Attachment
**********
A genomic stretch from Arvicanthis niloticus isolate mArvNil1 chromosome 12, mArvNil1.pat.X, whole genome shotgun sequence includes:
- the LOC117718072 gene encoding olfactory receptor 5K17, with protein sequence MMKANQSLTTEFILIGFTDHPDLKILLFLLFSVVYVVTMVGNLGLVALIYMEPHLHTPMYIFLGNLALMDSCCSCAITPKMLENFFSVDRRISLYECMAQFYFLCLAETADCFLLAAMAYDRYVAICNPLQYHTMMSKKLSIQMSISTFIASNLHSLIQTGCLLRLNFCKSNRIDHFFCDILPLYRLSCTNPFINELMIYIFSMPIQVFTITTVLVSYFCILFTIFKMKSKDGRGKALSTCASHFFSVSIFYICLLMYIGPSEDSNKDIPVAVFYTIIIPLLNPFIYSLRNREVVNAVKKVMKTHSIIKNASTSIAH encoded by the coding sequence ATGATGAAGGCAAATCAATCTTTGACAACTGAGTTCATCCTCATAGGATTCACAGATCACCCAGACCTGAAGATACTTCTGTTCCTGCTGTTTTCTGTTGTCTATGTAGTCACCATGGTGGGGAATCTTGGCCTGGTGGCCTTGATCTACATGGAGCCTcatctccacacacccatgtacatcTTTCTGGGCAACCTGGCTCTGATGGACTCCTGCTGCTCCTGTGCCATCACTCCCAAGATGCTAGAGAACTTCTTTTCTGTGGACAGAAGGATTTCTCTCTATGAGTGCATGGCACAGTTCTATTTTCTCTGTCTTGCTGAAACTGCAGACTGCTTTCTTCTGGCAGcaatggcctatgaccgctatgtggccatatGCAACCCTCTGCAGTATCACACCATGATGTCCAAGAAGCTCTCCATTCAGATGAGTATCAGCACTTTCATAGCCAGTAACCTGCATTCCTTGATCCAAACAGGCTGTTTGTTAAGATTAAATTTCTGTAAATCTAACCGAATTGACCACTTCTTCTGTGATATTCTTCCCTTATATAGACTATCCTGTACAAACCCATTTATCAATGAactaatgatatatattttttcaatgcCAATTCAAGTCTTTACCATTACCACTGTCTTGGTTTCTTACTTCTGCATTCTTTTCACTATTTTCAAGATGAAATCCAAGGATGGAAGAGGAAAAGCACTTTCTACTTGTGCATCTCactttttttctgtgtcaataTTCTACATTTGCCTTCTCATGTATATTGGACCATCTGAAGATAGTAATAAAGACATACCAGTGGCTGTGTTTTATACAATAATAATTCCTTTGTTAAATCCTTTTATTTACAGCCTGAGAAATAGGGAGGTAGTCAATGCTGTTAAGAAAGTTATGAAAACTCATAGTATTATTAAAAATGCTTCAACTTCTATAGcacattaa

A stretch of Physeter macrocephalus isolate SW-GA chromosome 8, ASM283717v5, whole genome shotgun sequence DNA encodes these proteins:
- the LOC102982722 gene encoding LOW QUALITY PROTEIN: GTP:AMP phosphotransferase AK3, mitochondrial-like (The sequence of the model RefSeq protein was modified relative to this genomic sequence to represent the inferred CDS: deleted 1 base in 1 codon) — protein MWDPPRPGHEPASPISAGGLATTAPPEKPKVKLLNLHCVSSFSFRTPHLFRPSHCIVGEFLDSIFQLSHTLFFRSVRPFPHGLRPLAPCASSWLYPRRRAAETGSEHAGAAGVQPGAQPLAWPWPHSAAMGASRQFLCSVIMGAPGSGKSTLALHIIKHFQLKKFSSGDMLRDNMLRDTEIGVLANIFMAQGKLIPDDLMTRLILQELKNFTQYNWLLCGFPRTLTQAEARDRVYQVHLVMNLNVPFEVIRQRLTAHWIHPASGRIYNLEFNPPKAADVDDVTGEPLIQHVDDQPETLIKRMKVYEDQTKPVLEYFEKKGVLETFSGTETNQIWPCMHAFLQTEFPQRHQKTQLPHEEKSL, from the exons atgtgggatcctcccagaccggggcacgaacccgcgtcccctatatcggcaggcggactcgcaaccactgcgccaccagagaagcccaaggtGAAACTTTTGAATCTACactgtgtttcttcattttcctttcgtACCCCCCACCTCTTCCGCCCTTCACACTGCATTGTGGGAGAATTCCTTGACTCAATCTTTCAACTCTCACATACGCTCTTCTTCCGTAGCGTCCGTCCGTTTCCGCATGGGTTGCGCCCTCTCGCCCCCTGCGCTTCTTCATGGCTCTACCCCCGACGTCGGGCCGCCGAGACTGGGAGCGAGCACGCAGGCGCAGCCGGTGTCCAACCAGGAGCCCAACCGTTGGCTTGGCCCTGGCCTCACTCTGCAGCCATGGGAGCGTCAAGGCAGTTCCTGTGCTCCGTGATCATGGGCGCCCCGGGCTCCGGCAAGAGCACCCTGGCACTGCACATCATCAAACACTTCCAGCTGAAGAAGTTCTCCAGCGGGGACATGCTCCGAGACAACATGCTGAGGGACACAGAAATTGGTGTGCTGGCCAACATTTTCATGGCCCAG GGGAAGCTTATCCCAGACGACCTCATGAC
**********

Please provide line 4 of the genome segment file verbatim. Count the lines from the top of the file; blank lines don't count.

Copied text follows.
- the LOC102982722 gene encoding LOW QUALITY PROTEIN: GTP:AMP phosphotransferase AK3, mitochondrial-like (The sequence of the model RefSeq protein was modified relative to this genomic sequence to represent the inferred CDS: deleted 1 base in 1 codon) — protein MWDPPRPGHEPASPISAGGLATTAPPEKPKVKLLNLHCVSSFSFRTPHLFRPSHCIVGEFLDSIFQLSHTLFFRSVRPFPHGLRPLAPCASSWLYPRRRAAETGSEHAGAAGVQPGAQPLAWPWPHSAAMGASRQFLCSVIMGAPGSGKSTLALHIIKHFQLKKFSSGDMLRDNMLRDTEIGVLANIFMAQGKLIPDDLMTRLILQELKNFTQYNWLLCGFPRTLTQAEARDRVYQVHLVMNLNVPFEVIRQRLTAHWIHPASGRIYNLEFNPPKAADVDDVTGEPLIQHVDDQPETLIKRMKVYEDQTKPVLEYFEKKGVLETFSGTETNQIWPCMHAFLQTEFPQRHQKTQLPHEEKSL, from the exons atgtgggatcctcccagaccggggcacgaacccgcgtcccctatatcggcaggcggactcgcaaccactgcgccaccagagaagcccaaggtGAAACTTTTGAATCTACactgtgtttcttcattttcctttcgtACCCCCCACCTCTTCCGCCCTTCACACTGCATTGTGGGAGAATTCCTTGACTCAATCTTTCAACTCTCACATACGCTCTTCTTCCGTAGCGTCCGTCCGTTTCCGCATGGGTTGCGCCCTCTCGCCCCCTGCGCTTCTTCATGGCTCTACCCCCGACGTCGGGCCGCCGAGACTGGGAGCGAGCACGCAGGCGCAGCCGGTGTCCAACCAGGAGCCCAACCGTTGGCTTGGCCCTGGCCTCACTCTGCAGCCATGGGAGCGTCAAGGCAGTTCCTGTGCTCCGTGATCATGGGCGCCCCGGGCTCCGGCAAGAGCACCCTGGCACTGCACATCATCAAACACTTCCAGCTGAAGAAGTTCTCCAGCGGGGACATGCTCCGAGACAACATGCTGAGGGACACAGAAATTGGTGTGCTGGCCAACATTTTCATGGCCCAG GGGAAGCTTATCCCAGACGACCTCATGAC